Online Dating Scams: How to Identify Them and Protect Yourself

Don't fall for a scam when you're looking for love online

It's hard enough having to navigate the world of online dating, but scammers have made it even harder. It turns out online dating scams are more common than you might think. They usually involve someone creating a fake dating profile with the intent of befriending someone, then scamming that person out of money or personal information. Here's what you should know about these dating site scams.

What Are Online Dating Scams?

Online dating scams typically involve creating fake profiles, then pretending to be interested in people they match with. The scammers of these fake profiles spend time messaging their matches and lead them on to make them think they want a legitimate relationship.

A conceptual illustration of online dating scams.
 Lifewire / Theresa Chiechi

Once a bond is developed, the scammer will start having a personal crises that require lots of money. Most scammers are merely trying to persuade their victims to offer their personal/financial information, send money, or buy them gifts before they meet up in person. Others craft completely false identities (known as catfishing) for the sole purpose of having deceptive relationships with certain people for as long as possible without being discovered.

How Do Online Dating Scams Work?

Online dating scams work differently depending on the type of scam that's being run.

Personal/Financial Information Scams

When a scammer picks on of their online dating matches as a victim, they'll start messaging them eagerly to get them as emotionally invested as possible in the fake online relationship. If necessary, a scammer will continue expressing their affection and even writing long love letters over a period of weeks or months to build trust and connection.

When the victim asks to meet up, the scammer will make up an excuse why they can't. If they do plan a date to meet up, the scammer will suddenly message their victim right before the date, saying that an emergency situation has come up.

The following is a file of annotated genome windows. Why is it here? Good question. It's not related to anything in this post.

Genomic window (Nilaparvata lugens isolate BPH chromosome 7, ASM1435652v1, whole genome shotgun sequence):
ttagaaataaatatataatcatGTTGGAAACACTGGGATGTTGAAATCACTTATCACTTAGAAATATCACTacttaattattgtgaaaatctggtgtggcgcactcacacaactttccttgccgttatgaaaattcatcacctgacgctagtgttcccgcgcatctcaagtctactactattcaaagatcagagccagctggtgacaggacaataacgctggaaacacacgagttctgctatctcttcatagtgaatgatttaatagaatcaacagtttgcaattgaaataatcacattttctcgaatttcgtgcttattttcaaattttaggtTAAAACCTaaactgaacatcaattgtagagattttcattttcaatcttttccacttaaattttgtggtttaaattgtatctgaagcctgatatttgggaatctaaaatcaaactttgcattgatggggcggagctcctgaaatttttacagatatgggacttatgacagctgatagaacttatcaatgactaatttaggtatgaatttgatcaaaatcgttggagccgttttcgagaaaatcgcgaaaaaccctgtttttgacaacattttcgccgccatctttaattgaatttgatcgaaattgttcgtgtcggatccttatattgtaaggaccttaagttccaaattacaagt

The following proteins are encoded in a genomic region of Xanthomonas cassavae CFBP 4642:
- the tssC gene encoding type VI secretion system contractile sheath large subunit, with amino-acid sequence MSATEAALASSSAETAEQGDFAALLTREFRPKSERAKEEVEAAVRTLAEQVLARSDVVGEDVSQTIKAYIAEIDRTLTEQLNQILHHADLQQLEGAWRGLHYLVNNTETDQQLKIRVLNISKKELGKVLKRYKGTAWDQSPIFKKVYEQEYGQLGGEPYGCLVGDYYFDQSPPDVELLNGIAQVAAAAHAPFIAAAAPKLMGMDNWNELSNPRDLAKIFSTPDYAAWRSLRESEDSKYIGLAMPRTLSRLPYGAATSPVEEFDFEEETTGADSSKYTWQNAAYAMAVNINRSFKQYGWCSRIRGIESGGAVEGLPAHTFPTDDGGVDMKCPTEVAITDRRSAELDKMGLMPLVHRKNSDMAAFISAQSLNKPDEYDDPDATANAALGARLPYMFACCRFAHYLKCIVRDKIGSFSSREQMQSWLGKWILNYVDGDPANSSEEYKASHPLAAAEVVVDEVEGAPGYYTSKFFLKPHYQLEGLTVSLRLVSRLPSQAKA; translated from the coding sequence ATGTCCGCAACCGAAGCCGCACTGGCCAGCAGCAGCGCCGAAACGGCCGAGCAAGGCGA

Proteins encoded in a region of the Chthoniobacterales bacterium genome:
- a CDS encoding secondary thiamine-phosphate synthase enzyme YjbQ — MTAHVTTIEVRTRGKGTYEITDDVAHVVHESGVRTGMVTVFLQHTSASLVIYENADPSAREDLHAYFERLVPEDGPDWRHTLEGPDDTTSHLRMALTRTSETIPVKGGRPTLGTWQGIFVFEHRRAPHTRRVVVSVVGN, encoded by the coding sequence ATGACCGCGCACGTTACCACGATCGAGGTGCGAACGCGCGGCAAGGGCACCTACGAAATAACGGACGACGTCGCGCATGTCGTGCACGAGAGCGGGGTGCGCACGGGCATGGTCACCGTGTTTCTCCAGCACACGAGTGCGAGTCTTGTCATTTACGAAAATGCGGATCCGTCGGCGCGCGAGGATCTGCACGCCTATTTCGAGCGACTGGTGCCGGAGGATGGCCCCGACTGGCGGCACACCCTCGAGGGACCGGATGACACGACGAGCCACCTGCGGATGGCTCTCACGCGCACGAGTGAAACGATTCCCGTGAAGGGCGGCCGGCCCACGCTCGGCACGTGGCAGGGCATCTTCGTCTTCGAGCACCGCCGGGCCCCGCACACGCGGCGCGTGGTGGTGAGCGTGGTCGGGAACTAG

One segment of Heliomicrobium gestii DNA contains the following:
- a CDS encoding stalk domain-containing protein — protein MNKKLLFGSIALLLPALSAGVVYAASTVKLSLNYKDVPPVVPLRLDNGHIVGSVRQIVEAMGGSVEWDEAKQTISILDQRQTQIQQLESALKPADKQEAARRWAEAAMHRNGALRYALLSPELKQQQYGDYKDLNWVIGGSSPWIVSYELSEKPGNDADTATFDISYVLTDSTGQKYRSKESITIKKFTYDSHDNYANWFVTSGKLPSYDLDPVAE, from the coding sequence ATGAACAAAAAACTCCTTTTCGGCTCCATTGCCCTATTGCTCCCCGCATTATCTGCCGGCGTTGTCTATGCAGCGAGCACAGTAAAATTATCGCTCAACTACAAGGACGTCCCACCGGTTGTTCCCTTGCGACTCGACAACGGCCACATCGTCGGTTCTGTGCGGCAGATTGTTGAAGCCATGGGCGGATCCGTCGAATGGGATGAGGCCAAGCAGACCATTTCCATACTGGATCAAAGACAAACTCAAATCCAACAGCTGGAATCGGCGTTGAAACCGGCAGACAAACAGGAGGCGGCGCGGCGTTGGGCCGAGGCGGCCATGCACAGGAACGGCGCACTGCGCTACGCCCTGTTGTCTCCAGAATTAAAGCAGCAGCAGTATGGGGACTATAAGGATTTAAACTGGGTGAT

As an example, the scammer might use the story of a relative who's had a bad accident or suffered a health complication. The scammer might then ask the victim to help cover expenses related to travel, health services or something else. They might be asked for a direct payment or to enter their personal and/or financial information into a fraudulent site.

A scammer looking to get your personal/financial information might not even have a real person behind it. Automated bots have been used to create fake profiles and communicate with victims using canned questions and responses.

Catfish Scams

A catfish is someone who adopts a false identity—whether stolen or crafted themselves—to use to get close to someone on an online dating site. For example, a divorced man in his 50s might pretend to be an attractive single female in her 20s in order to build an online relationship with a man he works with, after developing feelings for him at work and then looking for his dating profile.

People catfish for all sorts of reasons. Some people do it to keep tabs on their exes while others do it because they simply don't have the physical characteristics they think they need to capture the interest of a desirable mate.

Many even do it out of boredom. On Ashley Madison, a dating site for people looking to have extramarital affairs, scammers have been known to catfish people solely for entertainment purposes.